) incorrectly states that by default BIND secondaries option is disabled.

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Windows 2000 supports both full zone transfers (AXFR), where the entire zone file is transferred to a secondary DNS server, as well as incremental zone transfers (IXFR), where only the modified records are transferred. In last month's column

(Part 1 of this two-part series), I discussed primary, secondary and Active Directory integrated zones. Unlike standard primary zones, Active Directory integrated zones allow you to modify the DNS database on any domain controller. One problem that you may encounter is when various master name servers apply zone changes in different order. For example, lets say domain controller Mars is master for domain controller Jupiter and provides incremental zone transfers. If Mars becomes unavailable and Jupiter ends up requesting an IXFR from another server, the changes will be applied in a different order and the integrity of the database on Jupiter will be questionable. In that situation Jupiter will request an AXFR from the master server.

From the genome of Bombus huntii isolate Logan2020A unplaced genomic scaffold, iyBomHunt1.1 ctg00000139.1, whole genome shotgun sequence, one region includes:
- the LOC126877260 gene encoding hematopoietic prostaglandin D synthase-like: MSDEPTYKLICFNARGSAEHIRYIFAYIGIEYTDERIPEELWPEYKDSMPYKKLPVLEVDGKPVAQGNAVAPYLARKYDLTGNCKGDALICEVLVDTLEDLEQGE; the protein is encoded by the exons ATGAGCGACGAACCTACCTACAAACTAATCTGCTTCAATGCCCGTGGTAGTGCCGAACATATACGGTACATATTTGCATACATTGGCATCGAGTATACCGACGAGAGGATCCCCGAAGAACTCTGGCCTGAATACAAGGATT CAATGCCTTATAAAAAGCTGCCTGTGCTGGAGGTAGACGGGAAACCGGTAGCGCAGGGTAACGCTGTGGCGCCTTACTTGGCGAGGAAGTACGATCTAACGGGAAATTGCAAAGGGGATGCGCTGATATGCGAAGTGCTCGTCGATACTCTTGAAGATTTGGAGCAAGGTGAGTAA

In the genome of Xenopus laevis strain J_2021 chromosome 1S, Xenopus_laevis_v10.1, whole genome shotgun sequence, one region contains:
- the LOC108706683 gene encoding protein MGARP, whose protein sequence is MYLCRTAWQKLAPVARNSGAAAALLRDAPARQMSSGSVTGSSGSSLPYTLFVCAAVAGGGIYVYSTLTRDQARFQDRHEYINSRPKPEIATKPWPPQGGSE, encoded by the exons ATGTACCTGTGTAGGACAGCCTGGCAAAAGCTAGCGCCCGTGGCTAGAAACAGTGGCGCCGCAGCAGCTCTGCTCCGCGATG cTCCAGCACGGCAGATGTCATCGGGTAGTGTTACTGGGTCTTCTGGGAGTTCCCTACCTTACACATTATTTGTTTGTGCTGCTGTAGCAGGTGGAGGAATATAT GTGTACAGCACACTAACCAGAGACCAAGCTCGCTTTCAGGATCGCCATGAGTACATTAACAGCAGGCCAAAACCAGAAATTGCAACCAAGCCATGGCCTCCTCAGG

This concludes this two-part series column on DNS planning. Hopefully, the information in these two columns helps you implement DNS successfully on your network and assist you in preparing for your Active Directory installation. When it comes to Active Directory and DNS, there are too many variables and my best advice to you is to cover all your bases and make sure DNS is working like a charm before you install Active Directory.